“One way we do this is using a preference center: a simple control panel where subscribers can opt in or out of various topics and email types. It’s also good to offer an option for email frequency—like daily, weekly, bi-weekly, etc.—and maybe even time-of-day.”
“Send a preference center email to every new subscriber so they have an opportunity to opt in or out of whatever they want.”
“Then, to maximize the value of your preference center, you also want to make sure your preference center is accessible to your subscribers on an ongoing basis.”
“One way to do this is to send automated emails that are designed to check in on subscribers who haven’t opened a few emails in a row—or have opened and exited without reading.”
“We can do this in our email software easily by setting up automations. For example, you can create a decision tree where if three emails in a row haven’t been opened, the subscriber gets an email that says something to the tune of: ‘Getting too many emails? Click here to change your preferences.’”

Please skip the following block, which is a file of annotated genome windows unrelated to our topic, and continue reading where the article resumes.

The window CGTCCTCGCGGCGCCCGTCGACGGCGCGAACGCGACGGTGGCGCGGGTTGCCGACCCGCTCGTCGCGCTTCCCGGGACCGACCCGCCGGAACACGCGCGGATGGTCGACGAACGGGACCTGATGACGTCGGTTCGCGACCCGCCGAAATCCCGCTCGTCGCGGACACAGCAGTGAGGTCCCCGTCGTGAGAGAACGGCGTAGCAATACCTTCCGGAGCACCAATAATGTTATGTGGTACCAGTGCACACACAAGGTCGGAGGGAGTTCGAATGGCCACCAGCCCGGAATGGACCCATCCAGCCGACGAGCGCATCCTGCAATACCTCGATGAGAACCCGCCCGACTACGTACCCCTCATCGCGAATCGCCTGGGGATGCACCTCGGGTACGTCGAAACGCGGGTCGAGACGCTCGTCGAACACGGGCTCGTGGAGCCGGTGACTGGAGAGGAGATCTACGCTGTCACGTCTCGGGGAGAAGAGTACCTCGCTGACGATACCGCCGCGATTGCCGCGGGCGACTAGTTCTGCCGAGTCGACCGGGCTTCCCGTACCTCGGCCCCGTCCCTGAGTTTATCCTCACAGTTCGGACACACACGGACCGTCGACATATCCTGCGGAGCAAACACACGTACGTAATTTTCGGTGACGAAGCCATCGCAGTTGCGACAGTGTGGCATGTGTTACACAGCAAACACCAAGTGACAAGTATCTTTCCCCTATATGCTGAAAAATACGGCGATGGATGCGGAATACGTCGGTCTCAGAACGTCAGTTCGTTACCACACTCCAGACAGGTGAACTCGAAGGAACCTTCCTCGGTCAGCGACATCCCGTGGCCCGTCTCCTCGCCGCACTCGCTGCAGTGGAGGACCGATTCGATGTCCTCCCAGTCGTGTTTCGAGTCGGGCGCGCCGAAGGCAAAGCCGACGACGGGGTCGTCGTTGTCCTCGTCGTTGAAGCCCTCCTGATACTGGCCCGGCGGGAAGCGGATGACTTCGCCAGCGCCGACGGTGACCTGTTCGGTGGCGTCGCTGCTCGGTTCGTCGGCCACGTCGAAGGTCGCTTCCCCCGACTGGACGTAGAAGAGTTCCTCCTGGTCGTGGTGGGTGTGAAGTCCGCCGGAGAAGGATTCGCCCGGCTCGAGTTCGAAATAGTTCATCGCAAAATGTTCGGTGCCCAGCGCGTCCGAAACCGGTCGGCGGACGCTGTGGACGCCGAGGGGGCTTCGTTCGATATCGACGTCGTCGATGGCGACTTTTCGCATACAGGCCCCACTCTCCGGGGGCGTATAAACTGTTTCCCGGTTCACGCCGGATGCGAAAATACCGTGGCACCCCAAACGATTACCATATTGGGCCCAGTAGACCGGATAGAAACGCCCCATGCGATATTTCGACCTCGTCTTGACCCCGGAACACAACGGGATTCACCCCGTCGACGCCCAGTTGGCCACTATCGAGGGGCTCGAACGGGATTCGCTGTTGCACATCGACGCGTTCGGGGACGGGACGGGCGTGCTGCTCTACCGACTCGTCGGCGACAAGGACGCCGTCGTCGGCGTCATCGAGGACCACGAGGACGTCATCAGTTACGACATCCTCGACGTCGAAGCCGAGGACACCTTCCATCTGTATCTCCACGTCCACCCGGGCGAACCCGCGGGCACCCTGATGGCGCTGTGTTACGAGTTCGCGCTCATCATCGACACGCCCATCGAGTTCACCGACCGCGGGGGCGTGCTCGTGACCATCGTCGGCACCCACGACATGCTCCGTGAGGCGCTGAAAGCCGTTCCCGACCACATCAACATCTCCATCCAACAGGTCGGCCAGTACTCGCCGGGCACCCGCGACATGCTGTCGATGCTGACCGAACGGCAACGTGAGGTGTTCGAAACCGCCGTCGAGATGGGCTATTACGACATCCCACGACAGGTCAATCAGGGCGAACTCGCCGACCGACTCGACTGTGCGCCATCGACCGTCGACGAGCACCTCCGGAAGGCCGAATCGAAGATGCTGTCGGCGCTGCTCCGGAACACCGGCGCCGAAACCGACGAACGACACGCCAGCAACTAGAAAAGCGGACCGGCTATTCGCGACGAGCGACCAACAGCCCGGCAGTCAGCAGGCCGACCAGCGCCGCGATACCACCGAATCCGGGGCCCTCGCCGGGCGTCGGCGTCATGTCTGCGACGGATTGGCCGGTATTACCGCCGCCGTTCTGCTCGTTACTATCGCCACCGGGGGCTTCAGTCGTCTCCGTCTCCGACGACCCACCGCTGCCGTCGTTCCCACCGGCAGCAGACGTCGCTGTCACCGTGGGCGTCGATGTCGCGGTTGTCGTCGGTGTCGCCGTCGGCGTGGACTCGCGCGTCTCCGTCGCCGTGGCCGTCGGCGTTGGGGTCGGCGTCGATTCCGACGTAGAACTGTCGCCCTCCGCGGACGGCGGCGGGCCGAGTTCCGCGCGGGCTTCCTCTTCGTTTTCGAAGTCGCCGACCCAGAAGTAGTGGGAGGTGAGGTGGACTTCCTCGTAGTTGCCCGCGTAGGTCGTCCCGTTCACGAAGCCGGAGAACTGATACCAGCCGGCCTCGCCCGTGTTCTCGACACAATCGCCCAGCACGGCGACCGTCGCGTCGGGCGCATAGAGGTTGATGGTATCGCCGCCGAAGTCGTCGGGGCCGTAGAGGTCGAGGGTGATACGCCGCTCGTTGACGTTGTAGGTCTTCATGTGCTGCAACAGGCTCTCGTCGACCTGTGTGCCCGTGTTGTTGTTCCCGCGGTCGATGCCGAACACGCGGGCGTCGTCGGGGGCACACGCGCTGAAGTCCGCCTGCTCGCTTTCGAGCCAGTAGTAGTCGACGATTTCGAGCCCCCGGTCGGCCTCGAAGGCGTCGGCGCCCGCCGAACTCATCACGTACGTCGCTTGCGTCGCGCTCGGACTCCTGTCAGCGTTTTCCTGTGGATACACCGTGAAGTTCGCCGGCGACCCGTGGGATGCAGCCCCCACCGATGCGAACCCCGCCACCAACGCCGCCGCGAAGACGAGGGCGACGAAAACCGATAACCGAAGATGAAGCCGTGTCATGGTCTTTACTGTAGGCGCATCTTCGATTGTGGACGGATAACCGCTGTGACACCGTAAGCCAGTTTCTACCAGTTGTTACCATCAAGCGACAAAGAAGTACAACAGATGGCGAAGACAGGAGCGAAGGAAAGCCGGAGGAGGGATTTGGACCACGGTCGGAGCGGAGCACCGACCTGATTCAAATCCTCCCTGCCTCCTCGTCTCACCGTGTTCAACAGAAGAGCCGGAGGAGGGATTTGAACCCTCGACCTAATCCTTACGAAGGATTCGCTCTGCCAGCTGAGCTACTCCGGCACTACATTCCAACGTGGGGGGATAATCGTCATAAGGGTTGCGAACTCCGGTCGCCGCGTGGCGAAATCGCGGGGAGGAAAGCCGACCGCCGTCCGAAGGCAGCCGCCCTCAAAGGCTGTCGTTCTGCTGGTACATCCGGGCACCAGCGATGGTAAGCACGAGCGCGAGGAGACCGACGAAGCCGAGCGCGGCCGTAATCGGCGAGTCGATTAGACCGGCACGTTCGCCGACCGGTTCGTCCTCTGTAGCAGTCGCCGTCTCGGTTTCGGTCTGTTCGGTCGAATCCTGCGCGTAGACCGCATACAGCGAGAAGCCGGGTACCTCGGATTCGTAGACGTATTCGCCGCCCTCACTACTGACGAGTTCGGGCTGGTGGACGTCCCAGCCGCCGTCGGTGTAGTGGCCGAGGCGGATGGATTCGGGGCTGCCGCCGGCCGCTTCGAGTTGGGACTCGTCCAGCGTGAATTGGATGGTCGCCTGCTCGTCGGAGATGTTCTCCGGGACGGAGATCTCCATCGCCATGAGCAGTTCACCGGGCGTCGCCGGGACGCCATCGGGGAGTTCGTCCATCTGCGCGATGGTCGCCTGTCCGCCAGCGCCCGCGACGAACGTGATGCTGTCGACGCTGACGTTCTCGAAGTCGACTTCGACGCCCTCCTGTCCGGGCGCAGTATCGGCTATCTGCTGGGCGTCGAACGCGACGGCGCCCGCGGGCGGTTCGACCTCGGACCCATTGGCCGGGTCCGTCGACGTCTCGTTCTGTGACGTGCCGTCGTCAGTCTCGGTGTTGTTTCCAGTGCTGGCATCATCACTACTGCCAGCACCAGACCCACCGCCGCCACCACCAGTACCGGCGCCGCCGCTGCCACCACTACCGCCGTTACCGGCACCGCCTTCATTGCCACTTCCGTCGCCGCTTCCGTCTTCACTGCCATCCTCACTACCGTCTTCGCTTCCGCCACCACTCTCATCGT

3. Have People Resubscribe When Sending New Campaigns
“People who subscribe to your mailing list do so for a reason,” says Megan Mosley of Referral Rock. “So if you’re sending a new drip campaign, it’s good to ask people to subscribe to it instead of just sending it to all of your contacts.”
“If you send it to everyone, you might find that a lot of those people will be annoyed, won’t open them, will unsubscribe, or might even block you. Plus, a clean list will help you avoid being filtered out. Having a ton of unengaged and inactive recipients can cause deliverability issues.”
Related articlesWhy Effective Customer Segmentation is Critical for Driving Growth
4. Include a Text Version
“While Gmail is popular these days, there are dozens of other email providers out there, and each has its own quirks when it comes to properly displaying promotional emails,” says Emily Lawson of LogoMix.
“Microsoft Outlook, for example, is notorious for improperly displaying emails. Images are often missing, broken, or don't load; GIFs are frozen or broken; and links to PDFs don't download properly.”
“Since you never know when one of these issues will arise for a particular recipient, it's important to have a text-only version of your email. This ensures everyone will be able to read your latest email no matter what platform they're using.”
“In order to create a text-only version of an email, you need to make sure your email software offers Multi-Part MIME. Multi-part MIME email includes both an HTML and plain-text version that are sent together as one message.”
“Multi-part MIME email is clever in that it detects which version—the HTML or plain-text—should be displayed to the recipient based on the user's settings and the email platform.”
5. Segment Your Email List